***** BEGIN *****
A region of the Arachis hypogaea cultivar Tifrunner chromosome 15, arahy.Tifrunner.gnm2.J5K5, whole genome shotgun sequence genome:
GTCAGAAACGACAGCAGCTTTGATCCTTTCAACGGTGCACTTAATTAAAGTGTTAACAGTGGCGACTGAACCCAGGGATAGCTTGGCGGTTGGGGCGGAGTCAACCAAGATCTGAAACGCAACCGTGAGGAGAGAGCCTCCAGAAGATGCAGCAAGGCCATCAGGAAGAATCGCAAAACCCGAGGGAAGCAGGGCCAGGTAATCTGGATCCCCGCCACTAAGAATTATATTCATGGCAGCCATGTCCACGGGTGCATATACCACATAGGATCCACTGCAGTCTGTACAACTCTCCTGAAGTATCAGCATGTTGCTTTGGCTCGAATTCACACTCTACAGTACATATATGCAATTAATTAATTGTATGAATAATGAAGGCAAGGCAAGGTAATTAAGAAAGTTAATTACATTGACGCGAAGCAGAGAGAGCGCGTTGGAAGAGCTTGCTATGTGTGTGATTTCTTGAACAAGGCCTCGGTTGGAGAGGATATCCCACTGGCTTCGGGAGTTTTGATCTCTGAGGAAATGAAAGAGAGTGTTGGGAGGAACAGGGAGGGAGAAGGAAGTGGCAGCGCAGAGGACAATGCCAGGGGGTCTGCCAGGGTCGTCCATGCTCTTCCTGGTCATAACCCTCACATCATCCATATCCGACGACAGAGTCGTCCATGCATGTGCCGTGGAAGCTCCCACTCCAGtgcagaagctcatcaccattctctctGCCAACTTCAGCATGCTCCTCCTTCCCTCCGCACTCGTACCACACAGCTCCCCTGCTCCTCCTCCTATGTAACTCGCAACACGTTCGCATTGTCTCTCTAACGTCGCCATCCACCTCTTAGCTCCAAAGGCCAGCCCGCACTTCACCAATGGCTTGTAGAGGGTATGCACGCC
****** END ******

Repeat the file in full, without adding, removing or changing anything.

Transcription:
A region of the Arachis hypogaea cultivar Tifrunner chromosome 15, arahy.Tifrunner.gnm2.J5K5, whole genome shotgun sequence genome:
GTCAGAAACGACAGCAGCTTTGATCCTTTCAACGGTGCACTTAATTAAAGTGTTAACAGTGGCGACTGAACCCAGGGATAGCTTGGCGGTTGGGGCGGAGTCAACCAAGATCTGAAACGCAACCGTGAGGAGAGAGCCTCCAGAAGATGCAGCAAGGCCATCAGGAAGAATCGCAAAACCCGAGGGAAGCAGGGCCAGGTAATCTGGATCCCCGCCACTAAGAATTATATTCATGGCAGCCATGTCCACGGGTGCATATACCACATAGGATCCACTGCAGTCTGTACAACTCTCCTGAAGTATCAGCATGTTGCTTTGGCTCGAATTCACACTCTACAGTACATATATGCAATTAATTAATTGTATGAATAATGAAGGCAAGGCAAGGTAATTAAGAAAGTTAATTACATTGACGCGAAGCAGAGAGAGCGCGTTGGAAGAGCTTGCTATGTGTGTGATTTCTTGAACAAGGCCTCGGTTGGAGAGGATATCCCACTGGCTTCGGGAGTTTTGATCTCTGAGGAAATGAAAGAGAGTGTTGGGAGGAACAGGGAGGGAGAAGGAAGTGGCAGCGCAGAGGACAATGCCAGGGGGTCTGCCAGGGTCGTCCATGCTCTTCCTGGTCATAACCCTCACATCATCCATATCCGACGACAGAGTCGTCCATGCATGTGCCGTGGAAGCTCCCACTCCAGtgcagaagctcatcaccattctctctGCCAACTTCAGCATGCTCCTCCTTCCCTCCGCACTCGTACCACACAGCTCCCCTGCTCCTCCTCCTATGTAACTCGCAACACGTTCGCATTGTCTCTCTAACGTCGCCATCCACCTCTTAGCTCCAAAGGCCAGCCCGCACTTCACCAATGGCTTGTAGAGGGTATGCACGCC